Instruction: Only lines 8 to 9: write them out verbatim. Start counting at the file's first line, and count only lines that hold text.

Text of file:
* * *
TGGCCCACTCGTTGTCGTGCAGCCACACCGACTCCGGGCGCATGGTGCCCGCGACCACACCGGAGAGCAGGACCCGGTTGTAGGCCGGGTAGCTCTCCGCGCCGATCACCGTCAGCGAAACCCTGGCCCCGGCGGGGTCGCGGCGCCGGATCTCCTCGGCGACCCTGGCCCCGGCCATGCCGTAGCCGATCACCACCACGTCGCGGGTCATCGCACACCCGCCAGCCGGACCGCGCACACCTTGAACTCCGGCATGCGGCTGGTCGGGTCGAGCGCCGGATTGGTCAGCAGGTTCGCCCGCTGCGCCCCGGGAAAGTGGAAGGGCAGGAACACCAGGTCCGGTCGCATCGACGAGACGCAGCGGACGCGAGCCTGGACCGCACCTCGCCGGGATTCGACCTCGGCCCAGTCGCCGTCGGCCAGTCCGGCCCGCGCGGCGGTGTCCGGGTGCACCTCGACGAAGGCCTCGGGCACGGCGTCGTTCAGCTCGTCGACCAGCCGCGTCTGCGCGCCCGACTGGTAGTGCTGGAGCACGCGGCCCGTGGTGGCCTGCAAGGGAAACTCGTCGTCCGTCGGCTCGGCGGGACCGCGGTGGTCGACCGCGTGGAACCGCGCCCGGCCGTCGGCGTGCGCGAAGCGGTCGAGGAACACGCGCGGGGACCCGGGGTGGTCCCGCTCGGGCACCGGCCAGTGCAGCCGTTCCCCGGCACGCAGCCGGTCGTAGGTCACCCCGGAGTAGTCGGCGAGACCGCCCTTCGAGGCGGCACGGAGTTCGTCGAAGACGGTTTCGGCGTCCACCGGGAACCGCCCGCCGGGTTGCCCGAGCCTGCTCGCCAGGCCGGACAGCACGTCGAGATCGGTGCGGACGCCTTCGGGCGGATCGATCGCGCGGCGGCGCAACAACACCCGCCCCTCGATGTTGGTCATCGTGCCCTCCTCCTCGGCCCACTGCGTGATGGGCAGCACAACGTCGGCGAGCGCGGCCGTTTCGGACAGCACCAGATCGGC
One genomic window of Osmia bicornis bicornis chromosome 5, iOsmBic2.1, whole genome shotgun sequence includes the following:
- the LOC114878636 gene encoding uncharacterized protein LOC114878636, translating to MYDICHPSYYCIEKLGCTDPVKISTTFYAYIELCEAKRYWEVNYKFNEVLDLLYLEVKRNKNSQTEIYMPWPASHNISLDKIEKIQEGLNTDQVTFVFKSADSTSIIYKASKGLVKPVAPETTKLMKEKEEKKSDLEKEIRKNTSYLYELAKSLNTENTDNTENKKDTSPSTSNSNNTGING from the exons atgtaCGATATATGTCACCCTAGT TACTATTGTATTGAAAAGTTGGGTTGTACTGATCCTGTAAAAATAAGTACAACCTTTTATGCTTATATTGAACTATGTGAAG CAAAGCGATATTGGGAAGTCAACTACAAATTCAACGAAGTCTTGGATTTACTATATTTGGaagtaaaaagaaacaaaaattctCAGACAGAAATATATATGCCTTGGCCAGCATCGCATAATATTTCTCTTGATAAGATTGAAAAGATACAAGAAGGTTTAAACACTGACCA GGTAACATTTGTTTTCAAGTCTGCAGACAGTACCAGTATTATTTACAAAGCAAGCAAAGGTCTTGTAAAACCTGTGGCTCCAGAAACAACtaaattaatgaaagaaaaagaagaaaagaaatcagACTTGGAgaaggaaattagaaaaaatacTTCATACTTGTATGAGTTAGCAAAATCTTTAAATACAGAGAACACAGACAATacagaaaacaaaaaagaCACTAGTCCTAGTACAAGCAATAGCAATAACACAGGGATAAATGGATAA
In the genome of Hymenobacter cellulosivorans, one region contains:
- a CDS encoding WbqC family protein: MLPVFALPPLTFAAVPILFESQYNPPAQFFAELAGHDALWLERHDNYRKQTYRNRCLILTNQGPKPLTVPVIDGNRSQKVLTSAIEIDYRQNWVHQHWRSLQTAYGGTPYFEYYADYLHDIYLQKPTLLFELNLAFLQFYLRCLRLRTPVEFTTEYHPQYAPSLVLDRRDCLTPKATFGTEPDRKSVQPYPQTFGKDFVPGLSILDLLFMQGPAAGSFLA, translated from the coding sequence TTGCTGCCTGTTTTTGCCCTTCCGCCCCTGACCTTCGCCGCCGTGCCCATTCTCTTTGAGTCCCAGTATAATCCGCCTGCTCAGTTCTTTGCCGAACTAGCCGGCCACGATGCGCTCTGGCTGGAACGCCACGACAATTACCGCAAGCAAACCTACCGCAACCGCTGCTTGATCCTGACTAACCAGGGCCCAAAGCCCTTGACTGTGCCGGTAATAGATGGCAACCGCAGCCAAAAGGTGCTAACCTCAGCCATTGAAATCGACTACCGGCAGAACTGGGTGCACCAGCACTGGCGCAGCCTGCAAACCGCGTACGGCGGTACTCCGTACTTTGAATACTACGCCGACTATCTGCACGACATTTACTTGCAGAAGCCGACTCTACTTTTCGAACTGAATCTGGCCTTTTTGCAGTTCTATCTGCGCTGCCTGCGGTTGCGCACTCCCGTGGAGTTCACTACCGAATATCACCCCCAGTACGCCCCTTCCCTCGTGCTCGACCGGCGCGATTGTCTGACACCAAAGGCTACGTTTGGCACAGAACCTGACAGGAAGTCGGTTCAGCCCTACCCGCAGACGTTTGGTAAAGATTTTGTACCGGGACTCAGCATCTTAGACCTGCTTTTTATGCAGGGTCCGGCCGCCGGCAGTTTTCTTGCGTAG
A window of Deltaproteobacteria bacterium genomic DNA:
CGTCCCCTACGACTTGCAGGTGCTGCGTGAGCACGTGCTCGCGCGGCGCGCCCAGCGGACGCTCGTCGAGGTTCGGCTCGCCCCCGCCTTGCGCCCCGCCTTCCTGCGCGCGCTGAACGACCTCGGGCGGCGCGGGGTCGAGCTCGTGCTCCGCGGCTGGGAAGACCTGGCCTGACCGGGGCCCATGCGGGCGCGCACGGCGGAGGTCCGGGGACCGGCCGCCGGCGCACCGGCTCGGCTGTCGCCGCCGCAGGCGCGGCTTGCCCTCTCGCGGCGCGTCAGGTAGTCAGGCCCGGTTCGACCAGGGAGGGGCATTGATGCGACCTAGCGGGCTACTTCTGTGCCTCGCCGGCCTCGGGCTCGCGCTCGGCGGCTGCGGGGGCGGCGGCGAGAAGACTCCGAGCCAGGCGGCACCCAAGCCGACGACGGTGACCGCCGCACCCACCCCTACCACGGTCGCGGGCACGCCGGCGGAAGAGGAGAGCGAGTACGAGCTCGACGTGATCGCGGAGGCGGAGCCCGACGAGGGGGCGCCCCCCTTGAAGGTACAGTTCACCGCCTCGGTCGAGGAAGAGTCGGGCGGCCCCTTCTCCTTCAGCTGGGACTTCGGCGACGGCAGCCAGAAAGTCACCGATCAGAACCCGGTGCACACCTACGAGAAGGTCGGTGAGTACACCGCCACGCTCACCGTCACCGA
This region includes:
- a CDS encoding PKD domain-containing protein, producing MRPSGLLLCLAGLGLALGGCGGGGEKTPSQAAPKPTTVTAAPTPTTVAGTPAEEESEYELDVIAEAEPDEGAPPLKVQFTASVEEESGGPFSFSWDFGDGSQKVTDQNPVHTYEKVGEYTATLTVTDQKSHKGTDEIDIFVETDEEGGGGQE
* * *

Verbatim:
This region includes:
- a CDS encoding PKD domain-containing protein, producing MRPSGLLLCLAGLGLALGGCGGGGEKTPSQAAPKPTTVTAAPTPTTVAGTPAEEESEYELDVIAEAEPDEGAPPLKVQFTASVEEESGGPFSFSWDFGDGSQKVTDQNPVHTYEKVGEYTATLTVTDQKSHKGTDEIDIFVETDEEGGGGQE